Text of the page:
Wednesday, February 4, 2009

Increasing interest in deep mining

The Scotsman ran an interesting story this week about deep coal mining:

Coal chief calls for return to deep mining to fuel power-station pledge
Published Date: 02 February 2009

By Erikka Askeland and Jane Bradley

The head of the UK's largest coal producer has said that a return to deep mining north of the Border is essential if the Scottish Government is to follow through on its commitment to coal-fired power stations. Don Nicolson, the new chief executive of the Scottish Resources Group, which owns several firms, including Scottish Coal, told The Scotsman that there are "perhaps billions of tonnes" of coal in Scotland that could not be accessed by surface mining. He said: "There are millions of tonnes, perhaps billions of tonnes of coal in Scotland. A small fraction you can get at through surface mining. If coal was to become part of our long-term future, which we think it will, then you need to go deep. That is where the bulk of the coal reserves are."

It is interesting to note that deep mining is coming back onto the agenda. Unfortunately, re-establishing deep mining in areas that have abandoned workings is far from simple. For example, the most accessible locations have probably already been mined out; accidentally mining into abandoned workings is problematic; and managing groundwater can be a real challenge. Of course there is also a substantial issue with carbon dioxide emissions from the coal, such that it is likely that carbon capture and storage will be required. All of these issues require substantial amounts of research and probably the development of new technologies.

Wednesday, January 21, 2009


This is the new blog site for the Boulby Geoscience project, which is run by the University of Durham and funded by ONE Northeast. I will be using this site to provide regular updates on the development of the project and on underground geoscience in general.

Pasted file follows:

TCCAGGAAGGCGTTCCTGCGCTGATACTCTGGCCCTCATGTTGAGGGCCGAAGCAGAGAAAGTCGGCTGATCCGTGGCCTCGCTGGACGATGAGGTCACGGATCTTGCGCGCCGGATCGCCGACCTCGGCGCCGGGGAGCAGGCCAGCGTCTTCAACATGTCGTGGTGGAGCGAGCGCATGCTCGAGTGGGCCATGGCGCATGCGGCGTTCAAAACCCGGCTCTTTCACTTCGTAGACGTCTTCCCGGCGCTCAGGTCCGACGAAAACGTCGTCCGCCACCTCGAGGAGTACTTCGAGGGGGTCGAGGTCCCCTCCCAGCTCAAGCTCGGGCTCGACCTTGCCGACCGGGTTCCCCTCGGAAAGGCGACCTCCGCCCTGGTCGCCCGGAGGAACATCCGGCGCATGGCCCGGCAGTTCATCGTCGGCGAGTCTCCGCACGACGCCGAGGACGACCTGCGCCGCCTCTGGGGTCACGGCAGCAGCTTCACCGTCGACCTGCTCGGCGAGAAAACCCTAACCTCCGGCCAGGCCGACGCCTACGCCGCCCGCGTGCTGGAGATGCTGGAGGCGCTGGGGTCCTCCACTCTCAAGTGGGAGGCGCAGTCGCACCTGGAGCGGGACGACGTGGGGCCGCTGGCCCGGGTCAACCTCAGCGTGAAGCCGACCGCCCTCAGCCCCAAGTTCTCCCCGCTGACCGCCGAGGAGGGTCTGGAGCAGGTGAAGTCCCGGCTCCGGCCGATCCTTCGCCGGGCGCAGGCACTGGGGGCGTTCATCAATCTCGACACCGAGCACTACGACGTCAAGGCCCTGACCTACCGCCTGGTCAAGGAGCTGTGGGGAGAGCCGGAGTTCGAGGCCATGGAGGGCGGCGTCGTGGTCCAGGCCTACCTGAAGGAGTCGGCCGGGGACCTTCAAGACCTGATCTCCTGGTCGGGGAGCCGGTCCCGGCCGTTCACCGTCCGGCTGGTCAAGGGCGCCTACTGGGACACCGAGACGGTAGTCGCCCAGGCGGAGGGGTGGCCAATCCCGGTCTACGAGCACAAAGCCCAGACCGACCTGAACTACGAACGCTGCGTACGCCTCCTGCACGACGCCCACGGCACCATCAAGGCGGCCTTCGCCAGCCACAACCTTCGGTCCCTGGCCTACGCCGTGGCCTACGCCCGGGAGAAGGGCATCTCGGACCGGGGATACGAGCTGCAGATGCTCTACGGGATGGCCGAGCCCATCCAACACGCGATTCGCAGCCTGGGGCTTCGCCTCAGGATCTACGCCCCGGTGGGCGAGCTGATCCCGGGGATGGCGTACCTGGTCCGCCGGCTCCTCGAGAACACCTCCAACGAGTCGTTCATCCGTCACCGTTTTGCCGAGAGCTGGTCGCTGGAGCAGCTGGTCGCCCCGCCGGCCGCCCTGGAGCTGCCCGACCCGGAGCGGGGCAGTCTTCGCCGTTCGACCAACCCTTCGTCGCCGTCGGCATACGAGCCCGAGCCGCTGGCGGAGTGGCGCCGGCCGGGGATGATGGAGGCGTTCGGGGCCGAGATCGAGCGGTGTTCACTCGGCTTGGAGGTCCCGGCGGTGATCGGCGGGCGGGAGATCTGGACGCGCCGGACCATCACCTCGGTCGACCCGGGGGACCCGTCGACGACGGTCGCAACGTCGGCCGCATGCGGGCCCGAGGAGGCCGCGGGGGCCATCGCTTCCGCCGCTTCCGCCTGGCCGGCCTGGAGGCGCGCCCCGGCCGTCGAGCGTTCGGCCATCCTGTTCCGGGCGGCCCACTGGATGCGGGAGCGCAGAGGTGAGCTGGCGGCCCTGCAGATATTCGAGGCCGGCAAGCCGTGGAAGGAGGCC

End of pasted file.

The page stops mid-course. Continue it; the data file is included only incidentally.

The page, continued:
Image courtesy of Cleveland Potash

In the meantime, here is a little more information about the project:

As we approach the end of the first decade of the 21st Century, society is facing a set of serious challenges with a geological origin. Key amongst these are:

1. The threats associated with increasing concentrations of CO2 in the atmosphere, and the associated changes in climate and sea level;
2. Threats associated with the reducing availability of oil and gas reserves at a time in which demand is increasing rapidly;
3. In conjunction with 2., increasing scarcity of natural resources such as metals and fertilisers, manifested as rapid increases in commodity prices.

All of these issues are having direct and important impacts on society. For example, high hydrocarbon costs are now threatening the economy of both developed and developing economies.

Image courtesy of Cleveland Potash

Overcoming the above requires a great deal of investment and a long and intense geoscience research programme. There are substantial opportunities associated with these programmes as successful research has the potential to literally change the world. However, at present this research is hugely constrained by the lack of appropriate real world research facilities. What is needed is a test site in that would allow experiments into, for example:

1. Ways to maximise extraction of oil and gas from natural reservoirs;
2. Processes for the sequestering (storage) of carbon dioxide underground;
3. Improved mining technologies;
4. Ways to improve the mining of valuable ores and minerals;

This project is designed to create such a facility, which would be genuinely unique. Thus, In order of importance, the project will:

1. Detail the opportunities for the development of a deep geoscience facility at Boulby, which is the only potash mine in the UK, ultimately placing North-East England at the heart of the development of new energy and environment technologies;
2. Demonstrate the viability of the Boulby mine site for underground geoscience research;
3. Develop detailed plans for the implementation of the detailed design phase , including the establishment of the range of facilities required;
4. Advance underground science in terms of rock mechanics, geophysical processes and hydrogeology and the coupling between subsurface and surface processes;
5. Raise awareness regionally, nationally and internationally of the potential offered by the Boulby facility;
6. Provide science-led engagement between the NE geoscience community and local business and government;
7. Attract inward investment in terms of research and development;
8. Create science-led employment through the establishment of at least one science-led spin-out company;
9. Offer training and development opportunities to local SMEs and major employers.